Earnings reports will serve as the key backdrop for market
action this week, though market participants will also be keeping a
close watch on the economy to look for signs that the first
quarter's growth momentum is losing steam. The March jobs miss has
the market wary of a slowdown along the lines of what transpired at
the onset of Spring in the last two years. European fears are also
coming back to the forefront, with yields on Spanish government
bonds reaching their highest level since early December when the
European Central Bank started pumping liquidity into the banking
This morning's better than expected March Retail Sales data belies
the slowdown narrative, but is unlikely to put an end to the
debate. We will likely have to wait till next month's jobs report,
but the Industrial Production and Jobless Claims data coming out
Tuesday and Thursday respectively should provide some evidence
either way. We also have a fair amount of housing related reports
on deck this week as well, with Housing Starts on Tuesday and
Existing Home Sales on Thursday. Last month's housing data was less
than inspiring, but the market will be looking for the 'green
shoots' in this set of data.
The strong March Retail Sales reading is a net positive for the
market today, with both the 'headline' and 'core' readings coming
ahead of expectations. The strength in 'core' sales, which strips
out auto and gasoline sales, is particularly encouraging given the
recent spike in fuel prices. The Retail Sales report is admittedly
not a perfect proxy for 'real' consumer spending since this non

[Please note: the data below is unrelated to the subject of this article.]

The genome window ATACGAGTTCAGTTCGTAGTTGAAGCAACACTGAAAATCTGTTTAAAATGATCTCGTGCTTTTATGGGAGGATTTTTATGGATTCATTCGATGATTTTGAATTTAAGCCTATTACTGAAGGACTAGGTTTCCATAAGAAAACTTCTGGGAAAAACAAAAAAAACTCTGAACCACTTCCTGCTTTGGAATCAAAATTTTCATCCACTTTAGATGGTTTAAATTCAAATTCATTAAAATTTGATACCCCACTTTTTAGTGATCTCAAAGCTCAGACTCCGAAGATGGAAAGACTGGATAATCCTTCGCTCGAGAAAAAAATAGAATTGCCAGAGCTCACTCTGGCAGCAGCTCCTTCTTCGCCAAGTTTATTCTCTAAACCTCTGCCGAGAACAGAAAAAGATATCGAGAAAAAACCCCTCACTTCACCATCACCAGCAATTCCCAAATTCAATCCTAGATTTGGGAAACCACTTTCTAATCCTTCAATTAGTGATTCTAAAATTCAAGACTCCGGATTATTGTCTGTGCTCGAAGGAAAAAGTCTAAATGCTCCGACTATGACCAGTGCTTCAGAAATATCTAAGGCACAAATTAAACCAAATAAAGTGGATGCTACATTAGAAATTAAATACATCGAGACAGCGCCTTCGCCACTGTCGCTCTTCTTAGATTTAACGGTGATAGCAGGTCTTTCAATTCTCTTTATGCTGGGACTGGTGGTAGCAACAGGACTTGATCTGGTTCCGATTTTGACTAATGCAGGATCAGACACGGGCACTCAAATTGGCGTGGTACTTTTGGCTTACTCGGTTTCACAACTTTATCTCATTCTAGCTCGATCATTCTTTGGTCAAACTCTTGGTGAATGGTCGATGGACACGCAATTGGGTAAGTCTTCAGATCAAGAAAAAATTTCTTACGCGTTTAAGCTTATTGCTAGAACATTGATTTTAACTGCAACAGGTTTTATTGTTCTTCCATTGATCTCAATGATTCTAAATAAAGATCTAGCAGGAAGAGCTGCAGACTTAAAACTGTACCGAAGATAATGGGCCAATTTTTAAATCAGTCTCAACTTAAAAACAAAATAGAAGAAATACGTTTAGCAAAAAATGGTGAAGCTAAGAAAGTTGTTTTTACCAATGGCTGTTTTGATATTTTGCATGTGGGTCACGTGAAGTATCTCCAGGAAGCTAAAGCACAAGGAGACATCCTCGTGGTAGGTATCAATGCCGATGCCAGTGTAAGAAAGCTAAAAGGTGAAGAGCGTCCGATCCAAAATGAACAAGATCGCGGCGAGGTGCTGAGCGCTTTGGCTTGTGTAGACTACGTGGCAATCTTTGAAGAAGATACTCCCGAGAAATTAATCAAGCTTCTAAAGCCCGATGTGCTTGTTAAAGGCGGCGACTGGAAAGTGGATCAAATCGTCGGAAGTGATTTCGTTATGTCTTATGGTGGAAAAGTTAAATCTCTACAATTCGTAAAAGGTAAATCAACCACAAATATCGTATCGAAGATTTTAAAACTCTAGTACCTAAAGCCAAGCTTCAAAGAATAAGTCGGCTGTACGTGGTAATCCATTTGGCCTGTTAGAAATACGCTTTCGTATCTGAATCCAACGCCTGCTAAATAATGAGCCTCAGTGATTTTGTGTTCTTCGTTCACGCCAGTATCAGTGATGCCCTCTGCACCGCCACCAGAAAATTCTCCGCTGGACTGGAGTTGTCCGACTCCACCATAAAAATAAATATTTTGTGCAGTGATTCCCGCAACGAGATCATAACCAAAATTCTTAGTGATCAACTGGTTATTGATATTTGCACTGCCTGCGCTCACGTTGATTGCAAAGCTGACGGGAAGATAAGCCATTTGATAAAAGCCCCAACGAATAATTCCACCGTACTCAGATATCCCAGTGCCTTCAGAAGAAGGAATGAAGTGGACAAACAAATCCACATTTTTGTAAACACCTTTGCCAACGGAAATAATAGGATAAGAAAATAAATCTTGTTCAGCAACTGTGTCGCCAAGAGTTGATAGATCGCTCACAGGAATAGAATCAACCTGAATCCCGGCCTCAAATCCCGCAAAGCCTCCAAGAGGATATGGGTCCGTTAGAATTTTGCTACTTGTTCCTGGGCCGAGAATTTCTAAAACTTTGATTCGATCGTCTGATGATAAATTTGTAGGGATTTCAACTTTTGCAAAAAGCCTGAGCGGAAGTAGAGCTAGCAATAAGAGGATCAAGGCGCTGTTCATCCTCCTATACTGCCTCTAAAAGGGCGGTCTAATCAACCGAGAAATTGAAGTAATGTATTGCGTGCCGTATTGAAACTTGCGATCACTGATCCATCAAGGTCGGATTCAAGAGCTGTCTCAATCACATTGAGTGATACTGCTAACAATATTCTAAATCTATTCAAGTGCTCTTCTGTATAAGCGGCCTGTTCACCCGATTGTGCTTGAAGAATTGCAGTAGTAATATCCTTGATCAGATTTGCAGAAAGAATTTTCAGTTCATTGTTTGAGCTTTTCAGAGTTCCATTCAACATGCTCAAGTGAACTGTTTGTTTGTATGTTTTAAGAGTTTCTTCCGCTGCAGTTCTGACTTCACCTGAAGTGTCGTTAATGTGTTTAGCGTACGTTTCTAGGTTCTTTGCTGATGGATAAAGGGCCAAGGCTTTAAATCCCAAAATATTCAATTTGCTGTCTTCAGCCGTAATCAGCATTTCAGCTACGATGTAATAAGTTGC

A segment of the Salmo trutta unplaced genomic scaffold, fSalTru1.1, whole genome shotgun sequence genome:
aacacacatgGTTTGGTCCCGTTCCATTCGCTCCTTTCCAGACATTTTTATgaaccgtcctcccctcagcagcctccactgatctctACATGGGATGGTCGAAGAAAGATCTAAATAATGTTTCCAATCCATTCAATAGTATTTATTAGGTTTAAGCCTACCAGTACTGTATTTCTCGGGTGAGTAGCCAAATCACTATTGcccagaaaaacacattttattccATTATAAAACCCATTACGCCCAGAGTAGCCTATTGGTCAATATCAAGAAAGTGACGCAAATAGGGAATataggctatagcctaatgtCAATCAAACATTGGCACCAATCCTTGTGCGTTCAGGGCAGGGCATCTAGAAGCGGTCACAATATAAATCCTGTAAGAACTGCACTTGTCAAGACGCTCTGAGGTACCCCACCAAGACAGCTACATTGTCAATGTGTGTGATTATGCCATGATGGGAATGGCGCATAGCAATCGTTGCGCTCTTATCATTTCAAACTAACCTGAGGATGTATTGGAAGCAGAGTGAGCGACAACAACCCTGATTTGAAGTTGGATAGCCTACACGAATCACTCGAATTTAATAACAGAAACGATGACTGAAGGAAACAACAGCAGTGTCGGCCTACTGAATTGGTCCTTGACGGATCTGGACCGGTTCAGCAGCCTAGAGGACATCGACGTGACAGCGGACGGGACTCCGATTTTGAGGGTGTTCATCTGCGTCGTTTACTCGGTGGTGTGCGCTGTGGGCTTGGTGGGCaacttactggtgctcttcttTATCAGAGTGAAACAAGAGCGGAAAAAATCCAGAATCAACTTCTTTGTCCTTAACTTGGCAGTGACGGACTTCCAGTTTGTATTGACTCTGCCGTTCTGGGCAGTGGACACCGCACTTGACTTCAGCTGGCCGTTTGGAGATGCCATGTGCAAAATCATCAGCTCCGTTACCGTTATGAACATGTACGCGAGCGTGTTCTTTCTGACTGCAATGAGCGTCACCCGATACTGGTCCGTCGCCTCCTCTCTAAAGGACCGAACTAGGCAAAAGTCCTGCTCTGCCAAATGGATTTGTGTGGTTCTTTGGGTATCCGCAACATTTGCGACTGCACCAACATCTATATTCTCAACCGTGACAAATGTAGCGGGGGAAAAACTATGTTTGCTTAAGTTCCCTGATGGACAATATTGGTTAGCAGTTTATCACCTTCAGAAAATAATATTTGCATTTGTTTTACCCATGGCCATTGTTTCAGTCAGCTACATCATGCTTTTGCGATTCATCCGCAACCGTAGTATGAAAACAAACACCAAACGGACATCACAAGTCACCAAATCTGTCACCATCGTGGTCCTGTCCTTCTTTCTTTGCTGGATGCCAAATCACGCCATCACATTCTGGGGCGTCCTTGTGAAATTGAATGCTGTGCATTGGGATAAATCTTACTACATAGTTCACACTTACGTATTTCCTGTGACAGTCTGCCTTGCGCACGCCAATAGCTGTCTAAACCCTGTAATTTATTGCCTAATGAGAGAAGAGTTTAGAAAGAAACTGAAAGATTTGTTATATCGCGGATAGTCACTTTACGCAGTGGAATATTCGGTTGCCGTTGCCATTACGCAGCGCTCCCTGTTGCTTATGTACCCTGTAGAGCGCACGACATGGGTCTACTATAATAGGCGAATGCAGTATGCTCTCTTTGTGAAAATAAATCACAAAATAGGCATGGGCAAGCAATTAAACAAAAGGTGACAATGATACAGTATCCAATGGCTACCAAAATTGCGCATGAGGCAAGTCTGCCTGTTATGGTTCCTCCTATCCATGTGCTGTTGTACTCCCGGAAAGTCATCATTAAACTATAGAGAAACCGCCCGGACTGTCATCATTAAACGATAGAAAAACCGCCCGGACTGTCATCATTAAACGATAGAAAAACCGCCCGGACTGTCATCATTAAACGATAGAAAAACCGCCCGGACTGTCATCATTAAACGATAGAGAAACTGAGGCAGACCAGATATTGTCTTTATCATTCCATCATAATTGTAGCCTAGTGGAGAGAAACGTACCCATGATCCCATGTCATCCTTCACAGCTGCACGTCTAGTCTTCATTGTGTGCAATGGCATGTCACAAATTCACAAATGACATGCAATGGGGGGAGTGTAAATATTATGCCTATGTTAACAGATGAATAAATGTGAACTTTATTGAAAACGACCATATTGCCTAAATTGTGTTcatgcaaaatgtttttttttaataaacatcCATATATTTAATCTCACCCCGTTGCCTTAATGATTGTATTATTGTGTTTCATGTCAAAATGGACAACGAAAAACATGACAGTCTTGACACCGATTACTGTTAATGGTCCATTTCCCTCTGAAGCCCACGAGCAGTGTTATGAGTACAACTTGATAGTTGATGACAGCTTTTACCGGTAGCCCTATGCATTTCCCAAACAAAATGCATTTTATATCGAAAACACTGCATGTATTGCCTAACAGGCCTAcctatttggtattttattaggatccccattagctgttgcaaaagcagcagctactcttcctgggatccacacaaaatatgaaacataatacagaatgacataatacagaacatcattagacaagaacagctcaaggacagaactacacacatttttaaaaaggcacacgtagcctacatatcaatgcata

inflation adjusted measure only includes 'goods' sales at retail
establishments and leaves out the much consumer outlays on
'services'. But it nevertheless provides valuable clues to trend in
consumer spending, which is the backbone of the U.S. economy. The
positive March numbers improve the odds of creep up in first
quarter GDP estimates, which at present is just a tad above 2%.
The first quarter earnings season gets into high gear this week,
with a host of bellwether companies reporting results. Relative to
expectations, the early reports have been quite decent, but we need
to wait a bit longer to get a good flavor of corporate earnings.
With almost 90 S&P 500 companies coming out with results this
week, we should have a representative enough sample by this week's
end to be able to judge this earnings season.
Of this morning's earnings reports,
) appear to be better than expected, though getting a clear look
into the banking giant's quarterly report is a bit difficult given
the multiple on-off items. We got fairly good results from Citi's
), last week. But Citi's enormous internal footprint makes it a
play on the global banking industry. We also have weak results this
), the maker of Barbie and Hot Wheels.
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